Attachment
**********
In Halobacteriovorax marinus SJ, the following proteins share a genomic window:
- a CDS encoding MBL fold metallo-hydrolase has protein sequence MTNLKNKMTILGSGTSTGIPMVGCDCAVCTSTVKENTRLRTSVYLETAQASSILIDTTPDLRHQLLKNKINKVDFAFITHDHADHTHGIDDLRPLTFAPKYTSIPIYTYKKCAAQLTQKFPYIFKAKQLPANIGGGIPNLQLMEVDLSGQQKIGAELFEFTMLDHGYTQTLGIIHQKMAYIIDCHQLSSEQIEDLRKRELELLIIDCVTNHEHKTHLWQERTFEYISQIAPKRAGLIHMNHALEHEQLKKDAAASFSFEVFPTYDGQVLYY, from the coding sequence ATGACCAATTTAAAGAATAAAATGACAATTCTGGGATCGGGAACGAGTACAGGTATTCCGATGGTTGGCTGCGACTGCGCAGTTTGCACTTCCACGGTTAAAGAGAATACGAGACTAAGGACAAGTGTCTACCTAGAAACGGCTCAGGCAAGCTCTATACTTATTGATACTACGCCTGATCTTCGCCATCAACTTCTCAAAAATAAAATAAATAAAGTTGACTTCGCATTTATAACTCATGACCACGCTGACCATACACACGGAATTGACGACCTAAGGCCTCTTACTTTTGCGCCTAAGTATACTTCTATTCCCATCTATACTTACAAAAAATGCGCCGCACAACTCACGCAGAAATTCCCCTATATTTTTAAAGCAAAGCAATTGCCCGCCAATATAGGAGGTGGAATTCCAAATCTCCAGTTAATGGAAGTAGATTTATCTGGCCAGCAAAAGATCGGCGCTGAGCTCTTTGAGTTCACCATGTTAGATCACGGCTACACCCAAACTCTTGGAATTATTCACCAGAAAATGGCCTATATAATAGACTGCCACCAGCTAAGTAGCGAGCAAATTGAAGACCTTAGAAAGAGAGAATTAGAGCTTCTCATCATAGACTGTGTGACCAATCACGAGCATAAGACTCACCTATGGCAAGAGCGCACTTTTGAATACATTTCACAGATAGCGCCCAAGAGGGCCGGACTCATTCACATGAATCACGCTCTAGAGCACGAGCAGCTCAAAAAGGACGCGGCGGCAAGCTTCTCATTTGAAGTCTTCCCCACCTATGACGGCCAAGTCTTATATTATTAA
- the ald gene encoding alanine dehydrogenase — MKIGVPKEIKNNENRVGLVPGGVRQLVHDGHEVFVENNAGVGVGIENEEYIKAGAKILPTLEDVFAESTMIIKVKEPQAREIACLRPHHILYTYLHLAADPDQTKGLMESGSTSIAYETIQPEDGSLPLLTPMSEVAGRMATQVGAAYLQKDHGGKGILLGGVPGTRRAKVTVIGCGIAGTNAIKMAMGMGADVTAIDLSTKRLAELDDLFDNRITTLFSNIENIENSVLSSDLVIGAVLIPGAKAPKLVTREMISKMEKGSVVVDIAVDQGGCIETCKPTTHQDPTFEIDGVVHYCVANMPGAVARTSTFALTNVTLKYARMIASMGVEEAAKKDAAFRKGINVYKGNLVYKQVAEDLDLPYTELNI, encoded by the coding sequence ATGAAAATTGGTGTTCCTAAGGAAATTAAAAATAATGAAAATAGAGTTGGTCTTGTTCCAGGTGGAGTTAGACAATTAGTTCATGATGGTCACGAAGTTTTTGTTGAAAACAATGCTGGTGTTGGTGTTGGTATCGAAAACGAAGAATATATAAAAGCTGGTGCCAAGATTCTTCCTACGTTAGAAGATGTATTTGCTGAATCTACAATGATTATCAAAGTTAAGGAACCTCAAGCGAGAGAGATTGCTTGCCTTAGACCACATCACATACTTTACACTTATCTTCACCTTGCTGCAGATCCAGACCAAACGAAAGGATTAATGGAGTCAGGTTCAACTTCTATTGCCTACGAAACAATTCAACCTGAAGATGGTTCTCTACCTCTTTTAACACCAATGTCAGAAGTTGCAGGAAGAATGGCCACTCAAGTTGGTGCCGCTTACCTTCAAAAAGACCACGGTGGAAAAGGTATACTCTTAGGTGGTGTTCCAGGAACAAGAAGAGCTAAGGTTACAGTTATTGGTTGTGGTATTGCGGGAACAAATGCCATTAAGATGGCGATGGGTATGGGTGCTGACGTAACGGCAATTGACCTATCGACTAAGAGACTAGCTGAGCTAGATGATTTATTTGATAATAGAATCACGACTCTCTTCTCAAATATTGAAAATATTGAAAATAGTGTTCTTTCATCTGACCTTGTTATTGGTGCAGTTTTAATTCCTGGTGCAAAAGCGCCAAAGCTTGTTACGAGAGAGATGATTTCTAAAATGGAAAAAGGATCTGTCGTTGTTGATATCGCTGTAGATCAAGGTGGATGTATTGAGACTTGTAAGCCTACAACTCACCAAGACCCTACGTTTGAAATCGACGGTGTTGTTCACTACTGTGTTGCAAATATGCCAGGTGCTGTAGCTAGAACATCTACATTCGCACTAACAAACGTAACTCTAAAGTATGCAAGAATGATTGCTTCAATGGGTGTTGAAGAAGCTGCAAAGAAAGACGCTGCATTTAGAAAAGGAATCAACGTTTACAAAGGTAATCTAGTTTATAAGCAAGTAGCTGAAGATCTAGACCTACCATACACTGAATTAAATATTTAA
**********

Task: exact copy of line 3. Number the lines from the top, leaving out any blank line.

- the ald gene encoding alanine dehydrogenase — MKIGVPKEIKNNENRVGLVPGGVRQLVHDGHEVFVENNAGVGVGIENEEYIKAGAKILPTLEDVFAESTMIIKVKEPQAREIACLRPHHILYTYLHLAADPDQTKGLMESGSTSIAYETIQPEDGSLPLLTPMSEVAGRMATQVGAAYLQKDHGGKGILLGGVPGTRRAKVTVIGCGIAGTNAIKMAMGMGADVTAIDLSTKRLAELDDLFDNRITTLFSNIENIENSVLSSDLVIGAVLIPGAKAPKLVTREMISKMEKGSVVVDIAVDQGGCIETCKPTTHQDPTFEIDGVVHYCVANMPGAVARTSTFALTNVTLKYARMIASMGVEEAAKKDAAFRKGINVYKGNLVYKQVAEDLDLPYTELNI, encoded by the coding sequence ATGAAAATTGGTGTTCCTAAGGAAATTAAAAATAATGAAAATAGAGTTGGTCTTGTTCCAGGTGGAGTTAGACAATTAGTTCATGATGGTCACGAAGTTTTTGTTGAAAACAATGCTGGTGTTGGTGTTGGTATCGAAAACGAAGAATATATAAAAGCTGGTGCCAAGATTCTTCCTACGTTAGAAGATGTATTTGCTGAATCTACAATGATTATCAAAGTTAAGGAACCTCAAGCGAGAGAGATTGCTTGCCTTAGACCACATCACATACTTTACACTTATCTTCACCTTGCTGCAGATCCAGACCAAACGAAAGGATTAATGGAGTCAGGTTCAACTTCTATTGCCTACGAAACAATTCAACCTGAAGATGGTTCTCTACCTCTTTTAACACCAATGTCAGAAGTTGCAGGAAGAATGGCCACTCAAGTTGGTGCCGCTTACCTTCAAAAAGACCACGGTGGAAAAGGTATACTCTTAGGTGGTGTTCCAGGAACAAGAAGAGCTAAGGTTACAGTTATTGGTTGTGGTATTGCGGGAACAAATGCCATTAAGATGGCGATGGGTATGGGTGCTGACGTAACGGCAATTGACCTATCGACTAAGAGACTAGCTGAGCTAGATGATTTATTTGATAATAGAATCACGACTCTCTTCTCAAATATTGAAAATATTGAAAATAGTGTTCTTTCATCTGACCTTGTTATTGGTGCAGTTTTAATTCCTGGTGCAAAAGCGCCAAAGCTTGTTACGAGAGAGATGATTTCTAAAATGGAAAAAGGATCTGTCGTTGTTGATATCGCTGTAGATCAAGGTGGATGTATTGAGACTTGTAAGCCTACAACTCACCAAGACCCTACGTTTGAAATCGACGGTGTTGTTCACTACTGTGTTGCAAATATGCCAGGTGCTGTAGCTAGAACATCTACATTCGCACTAACAAACGTAACTCTAAAGTATGCAAGAATGATTGCTTCAATGGGTGTTGAAGAAGCTGCAAAGAAAGACGCTGCATTTAGAAAAGGAATCAACGTTTACAAAGGTAATCTAGTTTATAAGCAAGTAGCTGAAGATCTAGACCTACCATACACTGAATTAAATATTTAA